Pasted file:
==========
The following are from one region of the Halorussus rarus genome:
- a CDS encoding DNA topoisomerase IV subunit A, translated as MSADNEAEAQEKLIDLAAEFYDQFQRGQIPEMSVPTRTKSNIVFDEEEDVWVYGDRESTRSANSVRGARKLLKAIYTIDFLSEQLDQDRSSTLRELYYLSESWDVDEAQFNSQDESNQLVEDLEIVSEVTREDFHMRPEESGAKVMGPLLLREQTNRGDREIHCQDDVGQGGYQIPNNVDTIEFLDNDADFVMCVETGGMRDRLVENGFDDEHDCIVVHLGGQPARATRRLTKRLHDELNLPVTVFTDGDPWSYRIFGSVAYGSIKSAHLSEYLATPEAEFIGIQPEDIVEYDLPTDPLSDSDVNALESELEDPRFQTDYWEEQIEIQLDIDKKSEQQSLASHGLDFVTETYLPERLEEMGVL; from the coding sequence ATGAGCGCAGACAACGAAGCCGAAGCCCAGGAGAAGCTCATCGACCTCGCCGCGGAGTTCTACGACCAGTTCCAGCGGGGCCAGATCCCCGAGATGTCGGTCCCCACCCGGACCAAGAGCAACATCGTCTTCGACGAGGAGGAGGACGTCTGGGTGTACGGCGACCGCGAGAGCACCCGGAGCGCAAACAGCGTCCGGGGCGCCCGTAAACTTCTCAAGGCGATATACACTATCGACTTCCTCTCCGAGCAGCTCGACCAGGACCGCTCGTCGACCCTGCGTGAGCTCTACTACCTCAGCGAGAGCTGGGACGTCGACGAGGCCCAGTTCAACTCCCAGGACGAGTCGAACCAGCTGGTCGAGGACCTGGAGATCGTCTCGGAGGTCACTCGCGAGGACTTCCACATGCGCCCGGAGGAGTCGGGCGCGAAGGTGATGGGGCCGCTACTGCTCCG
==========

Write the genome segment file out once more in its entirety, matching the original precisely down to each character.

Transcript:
The following are from one region of the Halorussus rarus genome:
- a CDS encoding DNA topoisomerase IV subunit A, translated as MSADNEAEAQEKLIDLAAEFYDQFQRGQIPEMSVPTRTKSNIVFDEEEDVWVYGDRESTRSANSVRGARKLLKAIYTIDFLSEQLDQDRSSTLRELYYLSESWDVDEAQFNSQDESNQLVEDLEIVSEVTREDFHMRPEESGAKVMGPLLLREQTNRGDREIHCQDDVGQGGYQIPNNVDTIEFLDNDADFVMCVETGGMRDRLVENGFDDEHDCIVVHLGGQPARATRRLTKRLHDELNLPVTVFTDGDPWSYRIFGSVAYGSIKSAHLSEYLATPEAEFIGIQPEDIVEYDLPTDPLSDSDVNALESELEDPRFQTDYWEEQIEIQLDIDKKSEQQSLASHGLDFVTETYLPERLEEMGVL; from the coding sequence ATGAGCGCAGACAACGAAGCCGAAGCCCAGGAGAAGCTCATCGACCTCGCCGCGGAGTTCTACGACCAGTTCCAGCGGGGCCAGATCCCCGAGATGTCGGTCCCCACCCGGACCAAGAGCAACATCGTCTTCGACGAGGAGGAGGACGTCTGGGTGTACGGCGACCGCGAGAGCACCCGGAGCGCAAACAGCGTCCGGGGCGCCCGTAAACTTCTCAAGGCGATATACACTATCGACTTCCTCTCCGAGCAGCTCGACCAGGACCGCTCGTCGACCCTGCGTGAGCTCTACTACCTCAGCGAGAGCTGGGACGTCGACGAGGCCCAGTTCAACTCCCAGGACGAGTCGAACCAGCTGGTCGAGGACCTGGAGATCGTCTCGGAGGTCACTCGCGAGGACTTCCACATGCGCCCGGAGGAGTCGGGCGCGAAGGTGATGGGGCCGCTACTGCTCCG